Wednesday, July 18, 2007

Jeffery and Denell

One of the nuances to being a black man in American society is the tendency by people to label you as being a certain type of person for the rest of your life. There are many brothers who made mistakes at 16 and 17 years old that are now in their 30’s and still have to fight through the stigma of whatever they did. At least once a week I try to go to Café Reconcile for lunch. Café Reconcile is a non profit restaurant uptown in New Orleans that serves as a program to teach at risk youth life skills and work skills to empower them to move beyond the street mentality. That’s the main reason I go. The second reason is that they have the best crawfish bisque you can buy for less than 5.00. Today my waiter was 17 year old Denell. He wore black like the rest of the kids that are still in training. This may have been his first week actually taking orders because he kept reading it over and over. I didn’t care when he brought me iced tea instead of lemonade. I was happy to see the young man neat and well dressed trying to do something positive. My colleague and I happened to be sitting at the table closest to the window. There was a local magazine taking pictures of the executive director Craig Cuccia. He offered us a free desert if we would pose in the picture with him and his head waiter Jeffery. Mr. Cuccia is a cool guy. Jeffery is 18 years old. He is Denell’s trainer. Jeffery started in the program at the age of 16 and now, two years later is getting ready to buy his own house uptown. You can have your opinions about how far in life a man can get by being a waiter. I know this for sure. Jeffery and Denell could be somewhere walking around looking to bust someone over the head and take their stuff. It’s amazing how this program and others like it do great things to try and turn some of these kids around yet the local news never says a damn thing about them. All we see are crooked politicians and defendants. There are so many days when you ride around this city and see hopelessness, desperation and ignorance. You see, hear, and read so much negativity that sometimes you wonder if it’s worth even trying to change these kids or the environment. I would like to thank Jeffery and Denell for giving me a little hope today. Stay focused and strong young brothers. Today you are waiting tables. Tomorrow you will own a restaurant on St. Charles.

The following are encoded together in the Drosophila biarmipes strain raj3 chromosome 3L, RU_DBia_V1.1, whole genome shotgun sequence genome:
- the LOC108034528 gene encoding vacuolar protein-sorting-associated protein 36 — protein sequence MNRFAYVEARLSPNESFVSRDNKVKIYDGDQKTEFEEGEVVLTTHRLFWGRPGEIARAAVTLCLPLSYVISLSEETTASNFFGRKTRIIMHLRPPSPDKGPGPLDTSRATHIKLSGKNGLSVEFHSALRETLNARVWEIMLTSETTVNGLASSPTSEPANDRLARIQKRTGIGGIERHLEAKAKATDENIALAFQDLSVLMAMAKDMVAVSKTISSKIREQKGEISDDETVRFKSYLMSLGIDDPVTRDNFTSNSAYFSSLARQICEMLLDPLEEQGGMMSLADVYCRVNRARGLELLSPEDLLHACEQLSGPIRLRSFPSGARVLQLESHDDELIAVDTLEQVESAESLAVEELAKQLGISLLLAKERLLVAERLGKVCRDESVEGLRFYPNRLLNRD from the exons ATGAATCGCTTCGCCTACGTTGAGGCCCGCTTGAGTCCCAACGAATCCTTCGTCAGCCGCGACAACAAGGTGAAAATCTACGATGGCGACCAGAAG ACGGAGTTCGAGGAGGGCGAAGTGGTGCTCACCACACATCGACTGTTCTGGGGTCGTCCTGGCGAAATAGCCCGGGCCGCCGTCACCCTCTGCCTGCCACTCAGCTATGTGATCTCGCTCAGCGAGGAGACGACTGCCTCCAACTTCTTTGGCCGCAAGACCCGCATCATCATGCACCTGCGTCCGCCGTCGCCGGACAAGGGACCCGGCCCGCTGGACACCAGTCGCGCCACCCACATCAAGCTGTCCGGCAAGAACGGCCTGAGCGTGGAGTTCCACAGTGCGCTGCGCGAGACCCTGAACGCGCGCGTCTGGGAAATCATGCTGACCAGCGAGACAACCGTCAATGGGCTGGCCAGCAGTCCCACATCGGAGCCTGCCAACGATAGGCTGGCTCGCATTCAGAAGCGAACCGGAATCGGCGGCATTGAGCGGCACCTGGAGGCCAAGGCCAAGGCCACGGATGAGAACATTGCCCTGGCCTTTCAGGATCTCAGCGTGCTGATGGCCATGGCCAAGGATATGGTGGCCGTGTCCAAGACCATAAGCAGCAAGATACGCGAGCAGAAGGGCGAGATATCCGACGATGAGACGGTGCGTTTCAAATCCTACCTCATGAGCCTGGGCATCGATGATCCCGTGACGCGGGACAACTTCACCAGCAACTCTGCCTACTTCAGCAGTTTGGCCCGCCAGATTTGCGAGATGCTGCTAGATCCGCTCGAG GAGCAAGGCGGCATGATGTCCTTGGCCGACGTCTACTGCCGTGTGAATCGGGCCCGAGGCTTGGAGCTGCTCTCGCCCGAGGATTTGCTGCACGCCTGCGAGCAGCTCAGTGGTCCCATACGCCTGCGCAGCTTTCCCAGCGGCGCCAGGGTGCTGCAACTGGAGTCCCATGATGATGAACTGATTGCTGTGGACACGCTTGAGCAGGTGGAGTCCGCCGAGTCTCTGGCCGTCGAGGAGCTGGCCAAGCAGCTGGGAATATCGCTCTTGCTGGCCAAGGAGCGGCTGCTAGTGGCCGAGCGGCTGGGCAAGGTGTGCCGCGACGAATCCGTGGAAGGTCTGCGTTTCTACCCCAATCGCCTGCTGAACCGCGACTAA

mominem said...

Impressive, I wish I could have bought a house at 18.

A waiter in a high end establishment can do quite well. Tips on $200 meals aren't bad.

And you can end up as an owner someday.

mominem said...

Impressive. I wish I'd have been able to buy a house when I was 18.

Waiters at high end establishments might make six figures.

Bliss said...

wow. they need a program like that in every major city. but i guess it's up to the individuals to get involved. i wonder who in my town would be willing to do something like this? i wish all these young men the best. home ownership is a wonderful step along the straight road.